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  • Utility truck with cascade

    Our department was discussing the possibility of a Utility truck with Cascade system as a small department were looking to go with the cheapest option. With this truck were looking to go with a truck thats primary function is strictly Cascade any added storage due to design requirements would be a bonus, however theres no need for the extra storage. In a nutshell a pickup truck with cascade system and a body around it. 2 bottle containment system/fill station, and approx 4 large 6000 psi fill bottles. First Question is what size chassis would something like this require. Seccond is what price range would this unit be in? The other option is we currently have a F350 dual rear wheel pickup. What would the cost be with providing the chassis and just having the conversion done if a 350 chassis is sufficient?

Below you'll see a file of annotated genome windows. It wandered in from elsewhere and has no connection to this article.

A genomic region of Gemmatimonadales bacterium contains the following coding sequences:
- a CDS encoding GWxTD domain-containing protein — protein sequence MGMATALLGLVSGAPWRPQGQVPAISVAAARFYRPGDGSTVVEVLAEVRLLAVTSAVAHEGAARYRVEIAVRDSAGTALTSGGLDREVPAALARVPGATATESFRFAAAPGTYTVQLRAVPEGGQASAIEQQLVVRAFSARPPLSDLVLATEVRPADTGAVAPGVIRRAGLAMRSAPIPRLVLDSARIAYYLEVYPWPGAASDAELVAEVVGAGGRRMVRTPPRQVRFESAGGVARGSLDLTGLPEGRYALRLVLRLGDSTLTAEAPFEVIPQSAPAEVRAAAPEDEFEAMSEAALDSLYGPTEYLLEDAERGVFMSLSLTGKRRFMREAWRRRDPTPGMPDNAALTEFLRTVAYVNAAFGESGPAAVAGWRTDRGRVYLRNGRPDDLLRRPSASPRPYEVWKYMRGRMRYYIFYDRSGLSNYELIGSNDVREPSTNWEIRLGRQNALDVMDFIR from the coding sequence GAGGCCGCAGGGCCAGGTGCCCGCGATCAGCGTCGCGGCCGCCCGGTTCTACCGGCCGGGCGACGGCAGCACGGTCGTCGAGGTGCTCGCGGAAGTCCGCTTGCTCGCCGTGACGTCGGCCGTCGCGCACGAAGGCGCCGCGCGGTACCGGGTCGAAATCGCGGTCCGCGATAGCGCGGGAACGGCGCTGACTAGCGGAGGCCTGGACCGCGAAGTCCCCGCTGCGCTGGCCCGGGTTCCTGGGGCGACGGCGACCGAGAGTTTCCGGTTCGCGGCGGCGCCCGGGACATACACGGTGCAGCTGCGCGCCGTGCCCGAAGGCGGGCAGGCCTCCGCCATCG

• #2
    Buy a light rescue and have the system installed in it. Plan for the future- if you have the space to use you WILL find a use for it.
    Career Firefighter
    Volunteer Captain

    -Professional in Either Role-

    Originally posted by Rescue101
    I don't mind fire rolling over my head. I just don't like it rolling UNDER my a**.

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    • #3
      right now we have 2 rescue engines, one being the primary which is stuffed to the gills but the other is the backup and is only utilizing half the space so we have plenty of room for further equip were jus lookin for somtin cheap to make a mobile cascade as cheap as possible so we arent reliant on mutual aid so much

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      • #4
        Buy a camper shell for the F350. Get your cascade system and mount it in the bed of the truck. Tailgate is the 'workbench' for the fill station. That is the cheap way to make a moblie air unit.

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        • #5